NEW YORK (Reuters) - Stocks on Wall Street pulled back from record levels on Monday, while the dollar fell against the yen as investors weighed the likelihood of when the Federal Reserve will pare back its economic stimulus program.
Encouraging signs of growth in the global economy, however, gave the U.S. currency support and kept declines in U.S. and European equities in check. But the better-than-expected pick-up in the U.S. service sector pushed bond yields to near two-year highs.
The S&P 500 has risen for five of the past six weeks, gaining more than 7 percent over the period. The index closed at an all-time high on Friday despite a disappointing read on the U.S. labor market.
Given that advance, further gains may be difficult at these levels, analysts said, especially with the corporate earnings season largely over.
“We have had such a strong run, a little bit of retracement could be expected in the markets over the coming weeks,” said Sean Lynch, global investment strategist at Wells Fargo Private Bank in Omaha, Nebraska.
The Dow Jones industrial average was down 58.07 points, or 0.37 percent, at 15,600.29. The Standard & Poor’s 500 Index was down 3.30 points, or 0.19 percent, at 1,706.37. The Nasdaq Composite Index was down 3.41 points, or 0.09 percent, at 3,686.18.
European shares provisionally closed up 0.1 percent at a two-month high, while the MSCI world equity index slipped 0.1 percent.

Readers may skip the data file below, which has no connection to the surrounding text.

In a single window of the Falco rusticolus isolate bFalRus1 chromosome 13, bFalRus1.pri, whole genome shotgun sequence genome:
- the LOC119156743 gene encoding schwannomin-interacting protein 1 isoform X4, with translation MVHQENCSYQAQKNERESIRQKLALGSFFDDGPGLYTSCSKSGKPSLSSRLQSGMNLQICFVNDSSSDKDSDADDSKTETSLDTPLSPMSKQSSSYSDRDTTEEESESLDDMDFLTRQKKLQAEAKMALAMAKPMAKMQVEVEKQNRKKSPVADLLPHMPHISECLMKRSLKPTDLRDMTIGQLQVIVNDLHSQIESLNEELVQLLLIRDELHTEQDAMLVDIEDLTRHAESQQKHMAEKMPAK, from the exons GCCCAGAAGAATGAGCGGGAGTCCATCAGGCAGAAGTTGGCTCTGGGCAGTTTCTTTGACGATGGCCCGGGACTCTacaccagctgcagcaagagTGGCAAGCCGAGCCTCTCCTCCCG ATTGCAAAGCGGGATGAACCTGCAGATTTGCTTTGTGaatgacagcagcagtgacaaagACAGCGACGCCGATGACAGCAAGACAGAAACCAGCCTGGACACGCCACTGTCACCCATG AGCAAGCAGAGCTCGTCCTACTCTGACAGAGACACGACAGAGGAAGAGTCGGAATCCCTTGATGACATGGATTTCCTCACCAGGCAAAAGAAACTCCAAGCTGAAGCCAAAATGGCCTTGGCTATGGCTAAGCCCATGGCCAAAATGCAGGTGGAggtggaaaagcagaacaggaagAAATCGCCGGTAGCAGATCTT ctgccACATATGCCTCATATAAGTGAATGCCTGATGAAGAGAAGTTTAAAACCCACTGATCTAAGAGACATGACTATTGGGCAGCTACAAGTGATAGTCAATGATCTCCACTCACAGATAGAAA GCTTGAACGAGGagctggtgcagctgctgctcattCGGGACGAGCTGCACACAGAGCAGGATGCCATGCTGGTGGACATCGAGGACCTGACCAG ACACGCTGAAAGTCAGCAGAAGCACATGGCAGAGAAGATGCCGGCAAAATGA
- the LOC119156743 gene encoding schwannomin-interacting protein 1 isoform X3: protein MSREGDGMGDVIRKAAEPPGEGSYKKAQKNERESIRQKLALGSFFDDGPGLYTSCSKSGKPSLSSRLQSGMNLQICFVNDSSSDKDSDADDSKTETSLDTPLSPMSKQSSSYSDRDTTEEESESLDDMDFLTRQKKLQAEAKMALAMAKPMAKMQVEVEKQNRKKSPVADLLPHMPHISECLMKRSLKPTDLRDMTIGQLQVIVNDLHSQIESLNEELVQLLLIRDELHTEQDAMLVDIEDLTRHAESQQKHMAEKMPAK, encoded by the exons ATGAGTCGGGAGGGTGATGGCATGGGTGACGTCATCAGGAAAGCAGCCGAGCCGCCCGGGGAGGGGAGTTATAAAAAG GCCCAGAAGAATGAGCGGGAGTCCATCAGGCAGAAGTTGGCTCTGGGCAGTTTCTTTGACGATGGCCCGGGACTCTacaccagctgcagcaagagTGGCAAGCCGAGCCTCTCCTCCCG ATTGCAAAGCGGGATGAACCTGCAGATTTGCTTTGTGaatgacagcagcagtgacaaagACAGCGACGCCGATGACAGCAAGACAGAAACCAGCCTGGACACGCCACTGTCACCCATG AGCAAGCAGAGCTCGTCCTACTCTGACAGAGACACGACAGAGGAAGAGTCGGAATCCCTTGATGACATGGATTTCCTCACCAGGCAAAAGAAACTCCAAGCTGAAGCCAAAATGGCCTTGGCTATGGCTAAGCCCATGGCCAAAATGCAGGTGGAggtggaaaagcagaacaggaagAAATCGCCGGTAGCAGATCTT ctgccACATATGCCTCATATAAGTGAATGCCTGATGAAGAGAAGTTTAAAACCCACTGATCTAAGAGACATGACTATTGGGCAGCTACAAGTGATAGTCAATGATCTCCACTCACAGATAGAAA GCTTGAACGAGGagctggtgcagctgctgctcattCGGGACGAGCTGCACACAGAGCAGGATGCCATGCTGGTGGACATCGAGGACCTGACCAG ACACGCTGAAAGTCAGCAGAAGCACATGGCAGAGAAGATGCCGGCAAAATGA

Some investors took last week’s weaker-than-expected U.S. jobs report as an indication that the Fed was likely to hold steady with its monetary stimulus program, though Monday’s service sector data tempered that view somewhat.
“The thoughts of what the Fed is going to do seem to dominate a lot of the concerns that investors have right now,” said Lynch. “We don’t think that (jobs) number was such an outlier that it will cause a change to what the Fed is going to do.”
The central bank is currently buying $85 billion in bonds monthly to keep borrowing costs low, a program that has helped U.S. stocks surge nearly 20 percent this year. The Fed has said it will start to slow the pace of asset purchases later this year if the economy progresses as expected.
The U.S dollar fell 0.4 percent to 98.49 yen, but was steady against a basket of currencies .DXY following the service sector report.
U.S. and world services PMI link.reuters.com/tar22v
Equity returns by market link.reuters.com/juh22v
The outlook for the global economy improved slightly with purchasing managers’ surveys covering thousands of companies worldwide. One such report showed China recovered some momentum in July, while activity in the euro zone expanded for the first time in 18 months, though the pace was modest.
It is still unclear if the recession-hit euro area has turned the corner. But the data pointed to more sustainable strength in Britain, where the services sector is growing at its fastest pace in more than six years.
Growth in the U.S. service sector also accelerated, picking up from a three-year low as new orders surged to their highest level in five months.
“This is consistent with our view that (U.S.) GDP growth will continue to accelerate in the second half of the year, though remain subdued at around 2 percent,” said Paul Edelstein, director of financial economics at IHS Global Insight, in Lexington, Massachusetts.
Benchmark 10-year Treasury notes were down 16/32 in price to yield 2.6572 percent, just below a two-year high.
News of rebounding production in Libya and the North Sea sent Brent crude down 22 cents to $108.73. U.S. crude gave up 15 cents to $106.79.
Additional reporting by Richard Hubbard in London, Julie Haviv in New York; Editing by Dan Grebler